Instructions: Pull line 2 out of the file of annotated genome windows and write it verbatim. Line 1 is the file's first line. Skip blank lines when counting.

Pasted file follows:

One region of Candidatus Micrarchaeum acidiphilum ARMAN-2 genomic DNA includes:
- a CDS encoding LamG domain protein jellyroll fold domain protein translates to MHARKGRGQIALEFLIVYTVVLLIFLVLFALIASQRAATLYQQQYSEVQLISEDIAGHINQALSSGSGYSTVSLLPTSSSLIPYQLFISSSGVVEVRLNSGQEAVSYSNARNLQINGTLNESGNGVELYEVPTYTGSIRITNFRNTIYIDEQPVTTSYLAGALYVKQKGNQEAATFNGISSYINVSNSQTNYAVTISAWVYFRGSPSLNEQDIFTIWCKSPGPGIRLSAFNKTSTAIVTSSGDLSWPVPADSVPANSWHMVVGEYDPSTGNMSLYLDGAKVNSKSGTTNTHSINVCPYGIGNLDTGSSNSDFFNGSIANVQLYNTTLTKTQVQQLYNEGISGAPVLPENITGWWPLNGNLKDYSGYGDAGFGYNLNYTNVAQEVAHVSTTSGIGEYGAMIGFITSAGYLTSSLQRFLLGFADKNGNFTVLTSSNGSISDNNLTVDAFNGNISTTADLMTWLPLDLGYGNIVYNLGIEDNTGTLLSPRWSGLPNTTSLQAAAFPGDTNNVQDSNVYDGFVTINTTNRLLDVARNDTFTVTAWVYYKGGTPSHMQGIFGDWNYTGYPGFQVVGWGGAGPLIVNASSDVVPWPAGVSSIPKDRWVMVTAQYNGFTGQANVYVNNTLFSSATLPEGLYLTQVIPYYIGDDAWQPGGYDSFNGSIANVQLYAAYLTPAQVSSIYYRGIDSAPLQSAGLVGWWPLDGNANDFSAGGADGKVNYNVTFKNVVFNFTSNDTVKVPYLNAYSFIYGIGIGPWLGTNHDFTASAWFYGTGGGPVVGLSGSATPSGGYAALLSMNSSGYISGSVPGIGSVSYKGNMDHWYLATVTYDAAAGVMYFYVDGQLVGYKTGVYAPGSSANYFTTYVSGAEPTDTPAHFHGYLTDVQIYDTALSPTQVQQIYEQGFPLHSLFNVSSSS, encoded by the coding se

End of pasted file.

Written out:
- a CDS encoding LamG domain protein jellyroll fold domain protein translates to MHARKGRGQIALEFLIVYTVVLLIFLVLFALIASQRAATLYQQQYSEVQLISEDIAGHINQALSSGSGYSTVSLLPTSSSLIPYQLFISSSGVVEVRLNSGQEAVSYSNARNLQINGTLNESGNGVELYEVPTYTGSIRITNFRNTIYIDEQPVTTSYLAGALYVKQKGNQEAATFNGISSYINVSNSQTNYAVTISAWVYFRGSPSLNEQDIFTIWCKSPGPGIRLSAFNKTSTAIVTSSGDLSWPVPADSVPANSWHMVVGEYDPSTGNMSLYLDGAKVNSKSGTTNTHSINVCPYGIGNLDTGSSNSDFFNGSIANVQLYNTTLTKTQVQQLYNEGISGAPVLPENITGWWPLNGNLKDYSGYGDAGFGYNLNYTNVAQEVAHVSTTSGIGEYGAMIGFITSAGYLTSSLQRFLLGFADKNGNFTVLTSSNGSISDNNLTVDAFNGNISTTADLMTWLPLDLGYGNIVYNLGIEDNTGTLLSPRWSGLPNTTSLQAAAFPGDTNNVQDSNVYDGFVTINTTNRLLDVARNDTFTVTAWVYYKGGTPSHMQGIFGDWNYTGYPGFQVVGWGGAGPLIVNASSDVVPWPAGVSSIPKDRWVMVTAQYNGFTGQANVYVNNTLFSSATLPEGLYLTQVIPYYIGDDAWQPGGYDSFNGSIANVQLYAAYLTPAQVSSIYYRGIDSAPLQSAGLVGWWPLDGNANDFSAGGADGKVNYNVTFKNVVFNFTSNDTVKVPYLNAYSFIYGIGIGPWLGTNHDFTASAWFYGTGGGPVVGLSGSATPSGGYAALLSMNSSGYISGSVPGIGSVSYKGNMDHWYLATVTYDAAAGVMYFYVDGQLVGYKTGVYAPGSSANYFTTYVSGAEPTDTPAHFHGYLTDVQIYDTALSPTQVQQIYEQGFPLHSLFNVSSSS, encoded by the coding se